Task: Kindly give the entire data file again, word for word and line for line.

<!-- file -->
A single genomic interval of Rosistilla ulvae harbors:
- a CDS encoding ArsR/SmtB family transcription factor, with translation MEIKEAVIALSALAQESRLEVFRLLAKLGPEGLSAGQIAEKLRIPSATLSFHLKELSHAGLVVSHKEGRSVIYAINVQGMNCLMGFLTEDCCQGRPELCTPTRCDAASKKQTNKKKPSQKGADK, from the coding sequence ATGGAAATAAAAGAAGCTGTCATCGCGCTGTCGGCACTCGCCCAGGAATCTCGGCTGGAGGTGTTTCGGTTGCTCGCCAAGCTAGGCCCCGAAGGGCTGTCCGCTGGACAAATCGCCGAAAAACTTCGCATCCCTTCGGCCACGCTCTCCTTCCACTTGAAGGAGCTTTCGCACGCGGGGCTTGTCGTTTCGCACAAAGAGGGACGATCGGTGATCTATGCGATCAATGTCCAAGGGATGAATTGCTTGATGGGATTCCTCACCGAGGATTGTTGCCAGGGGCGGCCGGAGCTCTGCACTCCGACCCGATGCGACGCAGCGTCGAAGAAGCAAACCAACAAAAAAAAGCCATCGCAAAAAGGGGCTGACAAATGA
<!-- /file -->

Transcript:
A single genomic interval of Rosistilla ulvae harbors:
- a CDS encoding ArsR/SmtB family transcription factor, with translation MEIKEAVIALSALAQESRLEVFRLLAKLGPEGLSAGQIAEKLRIPSATLSFHLKELSHAGLVVSHKEGRSVIYAINVQGMNCLMGFLTEDCCQGRPELCTPTRCDAASKKQTNKKKPSQKGADK, from the coding sequence ATGGAAATAAAAGAAGCTGTCATCGCGCTGTCGGCACTCGCCCAGGAATCTCGGCTGGAGGTGTTTCGGTTGCTCGCCAAGCTAGGCCCCGAAGGGCTGTCCGCTGGACAAATCGCCGAAAAACTTCGCATCCCTTCGGCCACGCTCTCCTTCCACTTGAAGGAGCTTTCGCACGCGGGGCTTGTCGTTTCGCACAAAGAGGGACGATCGGTGATCTATGCGATCAATGTCCAAGGGATGAATTGCTTGATGGGATTCCTCACCGAGGATTGTTGCCAGGGGCGGCCGGAGCTCTGCACTCCGACCCGATGCGACGCAGCGTCGAAGAAGCAAACCAACAAAAAAAAGCCATCGCAAAAAGGGGCTGACAAATGA